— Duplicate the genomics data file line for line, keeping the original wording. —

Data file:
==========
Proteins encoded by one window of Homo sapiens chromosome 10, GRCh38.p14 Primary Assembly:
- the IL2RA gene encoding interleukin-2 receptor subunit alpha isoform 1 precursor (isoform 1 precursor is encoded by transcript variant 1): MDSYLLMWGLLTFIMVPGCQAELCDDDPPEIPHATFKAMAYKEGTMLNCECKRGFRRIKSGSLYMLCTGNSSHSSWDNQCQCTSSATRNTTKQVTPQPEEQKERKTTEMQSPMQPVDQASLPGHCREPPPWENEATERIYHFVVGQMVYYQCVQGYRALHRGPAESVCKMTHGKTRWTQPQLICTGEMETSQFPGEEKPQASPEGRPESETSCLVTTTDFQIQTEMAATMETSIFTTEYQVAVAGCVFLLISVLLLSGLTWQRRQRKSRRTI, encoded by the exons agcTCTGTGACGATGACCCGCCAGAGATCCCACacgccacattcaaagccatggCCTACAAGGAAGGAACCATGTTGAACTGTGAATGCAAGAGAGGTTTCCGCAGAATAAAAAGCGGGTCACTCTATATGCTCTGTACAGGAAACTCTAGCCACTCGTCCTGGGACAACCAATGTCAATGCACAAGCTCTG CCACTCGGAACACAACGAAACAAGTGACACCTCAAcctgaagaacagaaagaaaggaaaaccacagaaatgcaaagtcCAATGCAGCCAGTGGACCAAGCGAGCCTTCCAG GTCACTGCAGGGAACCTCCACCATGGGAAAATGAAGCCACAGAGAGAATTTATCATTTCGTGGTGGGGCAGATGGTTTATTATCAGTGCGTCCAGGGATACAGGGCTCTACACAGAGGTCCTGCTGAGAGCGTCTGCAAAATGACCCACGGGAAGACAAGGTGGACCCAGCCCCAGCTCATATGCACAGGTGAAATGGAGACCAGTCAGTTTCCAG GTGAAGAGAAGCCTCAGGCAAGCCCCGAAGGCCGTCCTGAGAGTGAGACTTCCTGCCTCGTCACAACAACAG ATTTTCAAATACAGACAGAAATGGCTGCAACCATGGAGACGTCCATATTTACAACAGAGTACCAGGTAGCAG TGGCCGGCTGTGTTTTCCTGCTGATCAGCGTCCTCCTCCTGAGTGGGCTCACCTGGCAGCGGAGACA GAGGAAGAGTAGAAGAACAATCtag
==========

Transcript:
Proteins encoded by one window of Homo sapiens chromosome 10, GRCh38.p14 Primary Assembly:
- the IL2RA gene encoding interleukin-2 receptor subunit alpha isoform 1 precursor (isoform 1 precursor is encoded by transcript variant 1): MDSYLLMWGLLTFIMVPGCQAELCDDDPPEIPHATFKAMAYKEGTMLNCECKRGFRRIKSGSLYMLCTGNSSHSSWDNQCQCTSSATRNTTKQVTPQPEEQKERKTTEMQSPMQPVDQASLPGHCREPPPWENEATERIYHFVVGQMVYYQCVQGYRALHRGPAESVCKMTHGKTRWTQPQLICTGEMETSQFPGEEKPQASPEGRPESETSCLVTTTDFQIQTEMAATMETSIFTTEYQVAVAGCVFLLISVLLLSGLTWQRRQRKSRRTI, encoded by the exons agcTCTGTGACGATGACCCGCCAGAGATCCCACacgccacattcaaagccatggCCTACAAGGAAGGAACCATGTTGAACTGTGAATGCAAGAGAGGTTTCCGCAGAATAAAAAGCGGGTCACTCTATATGCTCTGTACAGGAAACTCTAGCCACTCGTCCTGGGACAACCAATGTCAATGCACAAGCTCTG CCACTCGGAACACAACGAAACAAGTGACACCTCAAcctgaagaacagaaagaaaggaaaaccacagaaatgcaaagtcCAATGCAGCCAGTGGACCAAGCGAGCCTTCCAG GTCACTGCAGGGAACCTCCACCATGGGAAAATGAAGCCACAGAGAGAATTTATCATTTCGTGGTGGGGCAGATGGTTTATTATCAGTGCGTCCAGGGATACAGGGCTCTACACAGAGGTCCTGCTGAGAGCGTCTGCAAAATGACCCACGGGAAGACAAGGTGGACCCAGCCCCAGCTCATATGCACAGGTGAAATGGAGACCAGTCAGTTTCCAG GTGAAGAGAAGCCTCAGGCAAGCCCCGAAGGCCGTCCTGAGAGTGAGACTTCCTGCCTCGTCACAACAACAG ATTTTCAAATACAGACAGAAATGGCTGCAACCATGGAGACGTCCATATTTACAACAGAGTACCAGGTAGCAG TGGCCGGCTGTGTTTTCCTGCTGATCAGCGTCCTCCTCCTGAGTGGGCTCACCTGGCAGCGGAGACA GAGGAAGAGTAGAAGAACAATCtag